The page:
Faculty research


Faculty research

Dr. Charles Daws plans to work with the Bureau of Criminal Investigation's crime lab to improve testing techniques during his fall sabbatical.

Faculty awarded grants, sabbaticals 

Bluffton University faculty members were recently recognized at the annual Dean’s Reception, an academic year-end event honoring faculty who have been awarded grants, sabbaticals and other scholarly endeavors.

The following faculty received summer 2022 Bluffton University Research Center grants, which provide $2,000 and up to $300 for research-related expenses.

  • Emily Buckell, assistant professor of Spanish, will write a comprehension-based early reader in Spanish on the life of Baldemar Velasquez, a 1969 Bluffton graduate and founder of the Farm Labor Organizing Committee (FLOC).  
  • Dr. Amy Mullins, associate professor of education, will work on an app and additional literacy resources for young adult students based on her previous work with the phonics resource she developed called “Crack the Code.”
  • Dr. Luke Myers, associate professor of physics, will expand on his Ph.D. work involving the use of intense light rays to study neutrons. 

Bluffton also offers endowed faculty scholarship grants. Each grant provides the equivalent of a six-hour course release over two years.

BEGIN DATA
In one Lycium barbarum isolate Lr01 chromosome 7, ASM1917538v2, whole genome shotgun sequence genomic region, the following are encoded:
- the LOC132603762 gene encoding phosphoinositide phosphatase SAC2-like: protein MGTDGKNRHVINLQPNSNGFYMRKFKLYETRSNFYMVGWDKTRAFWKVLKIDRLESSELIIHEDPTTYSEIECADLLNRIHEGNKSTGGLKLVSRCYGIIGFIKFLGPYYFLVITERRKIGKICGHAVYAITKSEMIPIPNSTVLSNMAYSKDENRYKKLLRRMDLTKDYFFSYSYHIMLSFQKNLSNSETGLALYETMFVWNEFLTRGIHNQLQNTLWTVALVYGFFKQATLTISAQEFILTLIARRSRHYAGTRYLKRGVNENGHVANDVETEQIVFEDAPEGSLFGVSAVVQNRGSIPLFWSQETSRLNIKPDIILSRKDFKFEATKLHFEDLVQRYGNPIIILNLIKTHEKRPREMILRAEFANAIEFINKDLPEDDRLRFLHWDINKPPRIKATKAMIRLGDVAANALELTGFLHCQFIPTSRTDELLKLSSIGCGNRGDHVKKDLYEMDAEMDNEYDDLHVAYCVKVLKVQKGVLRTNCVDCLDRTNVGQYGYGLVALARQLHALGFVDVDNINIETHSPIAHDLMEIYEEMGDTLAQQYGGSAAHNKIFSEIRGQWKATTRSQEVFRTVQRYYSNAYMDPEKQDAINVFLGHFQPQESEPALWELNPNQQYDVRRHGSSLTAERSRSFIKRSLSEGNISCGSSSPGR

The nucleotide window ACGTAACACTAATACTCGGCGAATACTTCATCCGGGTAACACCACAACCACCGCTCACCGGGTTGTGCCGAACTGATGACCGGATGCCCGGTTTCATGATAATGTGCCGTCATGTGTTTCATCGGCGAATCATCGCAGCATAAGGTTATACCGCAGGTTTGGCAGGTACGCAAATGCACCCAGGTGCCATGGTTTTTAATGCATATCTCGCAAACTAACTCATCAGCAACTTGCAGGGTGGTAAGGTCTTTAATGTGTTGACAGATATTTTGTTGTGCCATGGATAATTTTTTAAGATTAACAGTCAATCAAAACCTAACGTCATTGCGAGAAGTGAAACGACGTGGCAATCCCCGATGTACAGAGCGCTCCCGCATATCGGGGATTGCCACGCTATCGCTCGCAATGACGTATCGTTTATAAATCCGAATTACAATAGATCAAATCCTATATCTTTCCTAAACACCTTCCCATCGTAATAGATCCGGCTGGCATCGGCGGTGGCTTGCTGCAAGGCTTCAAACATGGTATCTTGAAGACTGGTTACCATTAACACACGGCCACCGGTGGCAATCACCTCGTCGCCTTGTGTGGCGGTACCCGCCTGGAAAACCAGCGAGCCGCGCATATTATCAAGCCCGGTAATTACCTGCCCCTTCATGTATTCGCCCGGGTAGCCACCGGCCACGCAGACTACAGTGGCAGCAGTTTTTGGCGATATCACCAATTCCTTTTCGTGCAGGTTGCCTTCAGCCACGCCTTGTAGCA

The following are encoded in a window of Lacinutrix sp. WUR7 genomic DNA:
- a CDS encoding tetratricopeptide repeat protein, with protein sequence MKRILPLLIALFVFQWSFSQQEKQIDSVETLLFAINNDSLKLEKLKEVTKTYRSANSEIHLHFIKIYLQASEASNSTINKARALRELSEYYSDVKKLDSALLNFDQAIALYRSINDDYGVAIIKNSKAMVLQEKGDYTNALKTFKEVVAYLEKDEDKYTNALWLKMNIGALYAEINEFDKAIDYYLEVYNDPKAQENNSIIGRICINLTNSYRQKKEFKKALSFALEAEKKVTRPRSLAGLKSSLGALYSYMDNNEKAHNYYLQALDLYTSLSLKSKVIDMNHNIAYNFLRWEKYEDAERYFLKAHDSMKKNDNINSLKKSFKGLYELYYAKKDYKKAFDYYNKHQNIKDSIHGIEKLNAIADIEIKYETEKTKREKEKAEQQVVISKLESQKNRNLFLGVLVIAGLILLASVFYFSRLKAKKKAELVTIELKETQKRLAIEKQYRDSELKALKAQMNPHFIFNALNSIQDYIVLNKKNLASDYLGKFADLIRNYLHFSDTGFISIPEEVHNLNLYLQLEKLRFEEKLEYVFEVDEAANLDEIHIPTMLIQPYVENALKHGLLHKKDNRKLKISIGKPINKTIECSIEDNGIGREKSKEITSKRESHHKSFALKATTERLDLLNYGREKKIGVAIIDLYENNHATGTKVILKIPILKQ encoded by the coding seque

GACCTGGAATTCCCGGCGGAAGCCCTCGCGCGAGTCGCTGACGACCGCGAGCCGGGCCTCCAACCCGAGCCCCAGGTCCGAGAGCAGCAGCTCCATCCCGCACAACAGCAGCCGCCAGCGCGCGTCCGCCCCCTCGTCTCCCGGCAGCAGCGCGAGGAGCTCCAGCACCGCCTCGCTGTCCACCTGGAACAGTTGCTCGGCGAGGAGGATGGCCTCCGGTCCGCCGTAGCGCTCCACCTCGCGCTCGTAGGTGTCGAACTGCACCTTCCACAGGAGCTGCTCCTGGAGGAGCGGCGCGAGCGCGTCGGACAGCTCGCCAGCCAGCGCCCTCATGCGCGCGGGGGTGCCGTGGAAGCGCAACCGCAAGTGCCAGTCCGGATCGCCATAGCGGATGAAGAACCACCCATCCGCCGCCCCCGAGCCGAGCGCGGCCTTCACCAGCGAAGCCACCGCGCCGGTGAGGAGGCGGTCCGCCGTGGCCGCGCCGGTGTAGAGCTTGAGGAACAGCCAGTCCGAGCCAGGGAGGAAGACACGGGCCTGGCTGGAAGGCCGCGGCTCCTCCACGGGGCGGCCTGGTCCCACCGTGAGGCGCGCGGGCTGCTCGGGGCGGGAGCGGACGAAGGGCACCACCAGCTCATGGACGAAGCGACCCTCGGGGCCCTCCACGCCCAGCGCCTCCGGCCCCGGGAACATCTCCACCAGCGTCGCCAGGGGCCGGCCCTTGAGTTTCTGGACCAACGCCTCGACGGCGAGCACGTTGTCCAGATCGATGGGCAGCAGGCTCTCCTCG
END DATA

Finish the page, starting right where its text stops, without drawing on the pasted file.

• Dr. Christopher Morrissey, assistant professor of sociology, was awarded the Karl Schultz Faculty Scholarship Grant for the 2022-24 academic years. Morrissey is working on his next book project on the call to “love one’s neighbor” using the tools of sociology. 
  • Dr. Martina Cucchiara, associate professor of history, was previously awarded the Naomi E. Lehman Faculty Scholarship Grant for the 2020-22 academic years. She is working on a book titled “Bitter Times: Catholic Sisters in Hitler’s Germany, 1933-1945.”

One faculty member, meanwhile, has been granted a sabbatical. 

  • Dr. Charles Daws, professor of chemistry, has been granted a sabbatical for the fall 2022 term. He will work with the Bureau of Criminal Investigation’s crime lab at Bowling Green State University on research projects such as improving testing techniques and sensitivity for BCI tools.